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Germany Invests in New Military Space Command

3 August 2021


Germany has recently announced the development of a military space command, and they are far from the first country to do so. Indeed, several countries have recently decided to allocate significant resources and funding for the exploration of space. Annegret Kramp-Karrenbauer, Germany’s defence minister, gave a statement in response to the creation of the space command, claiming that the underlying causes for its creation were due to “the increasing dependence of the armed forces on space-supported data, services and products and for the overall prosperity of the German people” (Machi, 2021).

The ceremony introducing the new space command took place in the German Space Situational Awareness Centre in Uedem (Machi, 2021). Since 2009, this Centre has been used by the German Air Force to control space assets and to manoeuvre commercial satellite operators. In 2020, following the NATO’s declaration that space is a new operational domain for its members, the German Air and Space Operations Centre was created (Machi, 2021). Indeed, space has been considered the fifth domain besides cybersecurity, land, air, and sea (Siebold, 2021). NATO has also designated space as one of its top priorities “for emerging and disruptive technologies” (Kurmayer, 2021).

Germany’s new space command has made it the fourth NATO member in the last two years to have created a military space operation (Artyukhina, 2021). In fact, other NATO member states have also invested in space, including France, which has also established their own Space Agency by turning their Air Force into the Air and Space Force in 2019 (Machi, 2021). The United Kingdom followed this lead in 2020 and established their own Space Command (Artyukhina, 2021).

The purpose of Germany’s new space command is not solely to protect their existent satellites, but to monitor any potential threats in outer space, including and not limited to “asteroids and space junk” (Douglas, 2021). Notably, Kramp-Karrenbauer claimed that the space command was paramount, as protecting the German civilian and military satellites is crucial. She continued by stating how dependent Germany is on these satellites and how they have evolved into a resource “without which nothing works. (…). When a resource becomes vital, its security becomes an issue” (Douglas, 2021). Indeed, attacks on crucial infrastructure such as communications satellites would leave the country defenceless. Such attacks have proven to be less of a speculative risk but rather a tangible one. Scholars have claimed that Germany’s development of this space command was mainly driven by the rising threat of Russia and China, and their recent rapid military developments in space (Siebold, 2021). In fact, China and Russia have already equipped themselves with missiles strong enough to destroy satellites (Douglas, 2021). Other military sources have gone as far as to claim that Russia and China would have the resources to be able to start a war in space and significantly damage the most advanced of systems (Siebold, 2021). However, both nations have already claimed that they do not wish to do so and have asserted that the US is the one who is pushing to start an “arms race in space” (Artyukhina, 2021). Despite this, Germany has already stated that it is in no position to wager a space war and has neither the infrastructure nor the equipment to do so. Regarding the possible retaliation of a space attack, NATO has declared that, depending on case-by-case assessment, if a foreign attack were to occur on a German satellite, this could technically provoke a response on land by NATO members (Douglas, 2021). Following up on this, the organisation changed its Collective Defence Pact to include attacks on space assets, specifically Article 5, which concerns retaliatory measures (Global Data, 2021).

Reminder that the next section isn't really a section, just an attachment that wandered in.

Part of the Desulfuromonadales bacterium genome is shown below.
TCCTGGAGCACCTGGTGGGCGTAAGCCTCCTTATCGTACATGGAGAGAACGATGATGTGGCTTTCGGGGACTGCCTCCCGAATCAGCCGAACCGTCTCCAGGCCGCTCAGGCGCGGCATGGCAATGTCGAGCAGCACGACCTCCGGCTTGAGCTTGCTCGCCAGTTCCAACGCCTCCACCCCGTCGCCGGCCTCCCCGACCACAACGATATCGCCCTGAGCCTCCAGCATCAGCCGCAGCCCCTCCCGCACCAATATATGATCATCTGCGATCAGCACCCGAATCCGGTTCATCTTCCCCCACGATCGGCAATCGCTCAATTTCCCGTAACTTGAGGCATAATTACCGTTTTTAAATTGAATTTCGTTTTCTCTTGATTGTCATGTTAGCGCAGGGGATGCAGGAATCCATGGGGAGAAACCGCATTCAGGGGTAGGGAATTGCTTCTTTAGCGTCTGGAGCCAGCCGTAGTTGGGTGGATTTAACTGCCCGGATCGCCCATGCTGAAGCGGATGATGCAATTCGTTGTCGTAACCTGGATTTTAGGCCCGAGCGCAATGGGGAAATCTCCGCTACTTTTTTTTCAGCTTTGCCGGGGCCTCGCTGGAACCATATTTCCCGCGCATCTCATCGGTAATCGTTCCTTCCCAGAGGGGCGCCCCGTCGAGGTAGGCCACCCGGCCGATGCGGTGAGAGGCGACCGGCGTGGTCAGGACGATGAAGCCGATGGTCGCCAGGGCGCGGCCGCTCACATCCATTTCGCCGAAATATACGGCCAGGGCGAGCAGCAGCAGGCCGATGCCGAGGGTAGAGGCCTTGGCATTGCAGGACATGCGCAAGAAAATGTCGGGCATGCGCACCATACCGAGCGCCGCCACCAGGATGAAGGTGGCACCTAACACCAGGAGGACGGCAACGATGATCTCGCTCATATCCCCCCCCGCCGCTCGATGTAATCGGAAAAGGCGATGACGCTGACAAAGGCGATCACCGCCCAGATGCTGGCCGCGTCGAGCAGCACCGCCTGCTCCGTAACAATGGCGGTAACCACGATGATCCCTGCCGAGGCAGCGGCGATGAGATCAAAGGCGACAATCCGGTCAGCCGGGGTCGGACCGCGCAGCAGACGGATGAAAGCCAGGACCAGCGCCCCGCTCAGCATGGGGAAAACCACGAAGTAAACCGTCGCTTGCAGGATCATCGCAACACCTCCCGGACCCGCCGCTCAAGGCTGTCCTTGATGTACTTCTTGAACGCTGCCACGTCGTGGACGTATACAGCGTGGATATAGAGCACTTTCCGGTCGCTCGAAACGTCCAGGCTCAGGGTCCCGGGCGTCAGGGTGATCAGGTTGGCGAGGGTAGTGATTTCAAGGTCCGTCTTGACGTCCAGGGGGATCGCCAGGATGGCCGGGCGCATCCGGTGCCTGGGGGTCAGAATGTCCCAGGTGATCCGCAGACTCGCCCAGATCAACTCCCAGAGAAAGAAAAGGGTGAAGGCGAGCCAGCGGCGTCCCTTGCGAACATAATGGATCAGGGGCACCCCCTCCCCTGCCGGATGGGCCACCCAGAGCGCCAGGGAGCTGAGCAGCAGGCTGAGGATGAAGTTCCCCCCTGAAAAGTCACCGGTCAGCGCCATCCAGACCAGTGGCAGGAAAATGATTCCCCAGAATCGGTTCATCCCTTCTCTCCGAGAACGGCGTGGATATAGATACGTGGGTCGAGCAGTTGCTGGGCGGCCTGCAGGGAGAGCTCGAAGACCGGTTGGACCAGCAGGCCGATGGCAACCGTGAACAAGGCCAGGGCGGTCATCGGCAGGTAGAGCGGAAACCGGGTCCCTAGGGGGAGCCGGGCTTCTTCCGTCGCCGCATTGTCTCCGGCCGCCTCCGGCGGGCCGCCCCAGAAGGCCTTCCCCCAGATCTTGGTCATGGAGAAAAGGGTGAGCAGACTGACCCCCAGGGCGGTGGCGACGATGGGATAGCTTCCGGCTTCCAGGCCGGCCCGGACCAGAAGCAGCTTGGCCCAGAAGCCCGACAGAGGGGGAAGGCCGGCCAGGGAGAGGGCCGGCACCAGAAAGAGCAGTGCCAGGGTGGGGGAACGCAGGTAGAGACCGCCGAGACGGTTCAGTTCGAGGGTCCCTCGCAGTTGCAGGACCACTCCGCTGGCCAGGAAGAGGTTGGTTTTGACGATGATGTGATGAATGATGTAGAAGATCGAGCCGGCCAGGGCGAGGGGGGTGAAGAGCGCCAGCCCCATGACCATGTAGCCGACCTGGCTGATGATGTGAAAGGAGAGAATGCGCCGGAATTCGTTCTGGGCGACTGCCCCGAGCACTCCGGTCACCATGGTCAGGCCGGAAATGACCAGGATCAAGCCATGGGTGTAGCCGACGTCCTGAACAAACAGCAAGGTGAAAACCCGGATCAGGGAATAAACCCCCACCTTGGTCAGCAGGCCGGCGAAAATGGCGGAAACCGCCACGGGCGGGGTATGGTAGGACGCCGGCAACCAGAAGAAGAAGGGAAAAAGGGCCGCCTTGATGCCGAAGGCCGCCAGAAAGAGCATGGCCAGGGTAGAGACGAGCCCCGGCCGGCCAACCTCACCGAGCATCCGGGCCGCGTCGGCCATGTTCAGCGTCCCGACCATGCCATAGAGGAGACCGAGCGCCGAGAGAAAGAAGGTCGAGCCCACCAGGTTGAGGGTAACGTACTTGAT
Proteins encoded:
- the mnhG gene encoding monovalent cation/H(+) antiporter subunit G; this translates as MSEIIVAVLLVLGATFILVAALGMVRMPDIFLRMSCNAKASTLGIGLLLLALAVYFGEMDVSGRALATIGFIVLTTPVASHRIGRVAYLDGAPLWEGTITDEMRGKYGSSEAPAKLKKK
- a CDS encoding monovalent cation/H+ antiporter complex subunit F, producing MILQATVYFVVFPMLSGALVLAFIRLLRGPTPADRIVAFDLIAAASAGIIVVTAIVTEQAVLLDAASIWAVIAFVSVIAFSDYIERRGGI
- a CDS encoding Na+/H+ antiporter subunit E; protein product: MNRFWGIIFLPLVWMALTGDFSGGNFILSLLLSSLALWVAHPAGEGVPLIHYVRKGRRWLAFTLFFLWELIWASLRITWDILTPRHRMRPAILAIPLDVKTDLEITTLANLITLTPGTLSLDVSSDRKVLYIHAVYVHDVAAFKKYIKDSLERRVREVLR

Currently, the German space command has been tracking “around 30,000 space debris” (Siebold, 2021) that would have the potential of destroying an average satellite. The Space European Agency has also corroborated this. In total, there are around 5,000 active satellites in space and around 3,400 inactive ones (Siebold, 2021). This number of active satellites is growing exponentially due to the involvement of commercial corporations in the space race, such as Elon Musk’s Space X project, with which he wishes to create “global-space Wi-Fi” (Mann, 2021). Despite the potential benefits of this development, the increase in low earth orbit satellites can also create significant risks.  Specifically, space debris entering earth’s atmosphere because of collisions is a concern which has been manifested by space insurance companies (Siebold, 2021).

Written by Rita Barbosa Lobo





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